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'Obesity Signature' Written in Pee

A heavy woman stands back-to-back with a thin woman.
(Image credit: hartphotography/Shutterstock)

A person's urine could reveal whether he or she is at risk for obesity and its related harmful conditions, a new study suggests.

Researchers analyzed information from more than 2,000 people in the United States and United Kingdom. The subjects had samples of their urine collected over two separate 24-hour period periods, three weeks apart.

The researchers found 25 chemical markers in the urine that were linked with the participants' body mass index (BMI), a ratio of height and weight that is an indicator of body fatness. The researchers call these 25 markers a "metabolic signature" of obesity.

"Our results point to patterns of metabolic markers in the urine associated with obesity," Dr. Paul Elliott, a co-author of the study and the head of the department of epidemiology and biostatistics at Imperial College London, said in a statement.

Nine of the markers that the researchers found were compounds that gut bacteria produce when they break down food, a finding that agrees with previous research linking gut bacteria with obesity. And at least one marker was a breakdown product in a biological pathway that is linked to heart disease.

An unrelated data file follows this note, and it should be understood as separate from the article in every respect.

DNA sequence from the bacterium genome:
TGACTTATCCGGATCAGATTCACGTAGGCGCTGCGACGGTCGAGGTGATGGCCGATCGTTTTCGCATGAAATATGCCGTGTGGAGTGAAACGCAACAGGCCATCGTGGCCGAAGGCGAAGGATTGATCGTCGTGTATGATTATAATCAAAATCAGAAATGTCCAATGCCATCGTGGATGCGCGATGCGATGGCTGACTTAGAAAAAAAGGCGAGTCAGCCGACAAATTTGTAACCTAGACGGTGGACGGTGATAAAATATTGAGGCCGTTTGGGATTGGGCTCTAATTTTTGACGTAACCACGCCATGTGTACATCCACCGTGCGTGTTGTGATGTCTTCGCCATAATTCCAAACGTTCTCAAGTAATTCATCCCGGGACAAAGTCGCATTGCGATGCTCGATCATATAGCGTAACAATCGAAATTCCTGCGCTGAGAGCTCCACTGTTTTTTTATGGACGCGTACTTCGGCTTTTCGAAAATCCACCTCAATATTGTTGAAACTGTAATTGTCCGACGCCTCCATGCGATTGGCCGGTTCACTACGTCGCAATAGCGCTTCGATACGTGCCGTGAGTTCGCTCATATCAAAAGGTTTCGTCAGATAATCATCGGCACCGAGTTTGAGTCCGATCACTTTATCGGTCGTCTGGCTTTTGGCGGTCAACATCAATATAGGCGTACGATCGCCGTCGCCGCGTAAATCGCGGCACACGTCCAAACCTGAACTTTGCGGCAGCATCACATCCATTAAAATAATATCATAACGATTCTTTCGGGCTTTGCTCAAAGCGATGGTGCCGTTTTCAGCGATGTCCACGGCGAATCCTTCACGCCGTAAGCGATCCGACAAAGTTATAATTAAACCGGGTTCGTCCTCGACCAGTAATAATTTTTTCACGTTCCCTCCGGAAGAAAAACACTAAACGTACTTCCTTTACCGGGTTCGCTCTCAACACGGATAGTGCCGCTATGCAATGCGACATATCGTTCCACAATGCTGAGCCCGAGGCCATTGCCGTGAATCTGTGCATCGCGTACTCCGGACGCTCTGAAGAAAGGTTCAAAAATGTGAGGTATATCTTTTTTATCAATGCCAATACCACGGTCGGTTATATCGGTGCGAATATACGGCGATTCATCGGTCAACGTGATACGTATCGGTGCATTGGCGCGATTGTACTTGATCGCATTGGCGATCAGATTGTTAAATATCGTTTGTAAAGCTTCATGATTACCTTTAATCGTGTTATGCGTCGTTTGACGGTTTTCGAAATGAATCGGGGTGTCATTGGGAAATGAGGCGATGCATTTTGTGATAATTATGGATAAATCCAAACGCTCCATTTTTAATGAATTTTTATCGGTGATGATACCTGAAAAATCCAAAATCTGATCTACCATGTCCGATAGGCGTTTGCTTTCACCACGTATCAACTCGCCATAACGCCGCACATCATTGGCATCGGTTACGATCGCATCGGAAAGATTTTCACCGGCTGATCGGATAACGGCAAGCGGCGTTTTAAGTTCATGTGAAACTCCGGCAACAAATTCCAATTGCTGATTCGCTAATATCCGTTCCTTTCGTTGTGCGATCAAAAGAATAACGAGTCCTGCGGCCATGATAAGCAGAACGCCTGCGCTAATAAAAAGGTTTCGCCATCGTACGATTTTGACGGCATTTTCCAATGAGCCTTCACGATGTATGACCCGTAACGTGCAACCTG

Some of the markers of were related to muscle metabolism, with lower levels of these markers found in people with higher BMIs. This finding may support the idea that not only diet, but also exercise has a role in controlling obesity, the researchers said.

The study also found that higher blood-sugar levels were linked with high BMI, and some participants' levels were high enough that it could indicate undiagnosed diabetes, the researchers said.

In addition, a compound tied to fruit intake was linked with low BMI. [5 Ways Gut Bacteria Affect Your Health]

It may be possible to identify nonobese people who have this metabolic signature of obesity in their urine, Elliott said. "These people could be at risk of developing obesity and other metabolic diseases, and might benefit from personalized preventative interventions," he said.

"In this way, the future disease burden associated with the obesity epidemic may be reduced," the researchers wrote in the April 29 issue of the journal Science Translational Medicine.

Because the study was conducted at one point in time, it cannot directly determine whether the markers are a cause or effect of obesity, the researchers said. More research is also needed to identify exactly how alterations in metabolism produce the obesity "signature."

Follow Rachael Rettner @RachaelRettner. Follow Live Science @livescience, Facebook & Google+. Original article on Live Science.

Rachael Rettner
Rachael has been with Live Science since 2010. She has a masters degree in journalism from New York University's Science, Health and Environmental Reporting Program. She also holds a Bachelor of Science in molecular biology and a Master of Science in biology from the University of California, San Diego.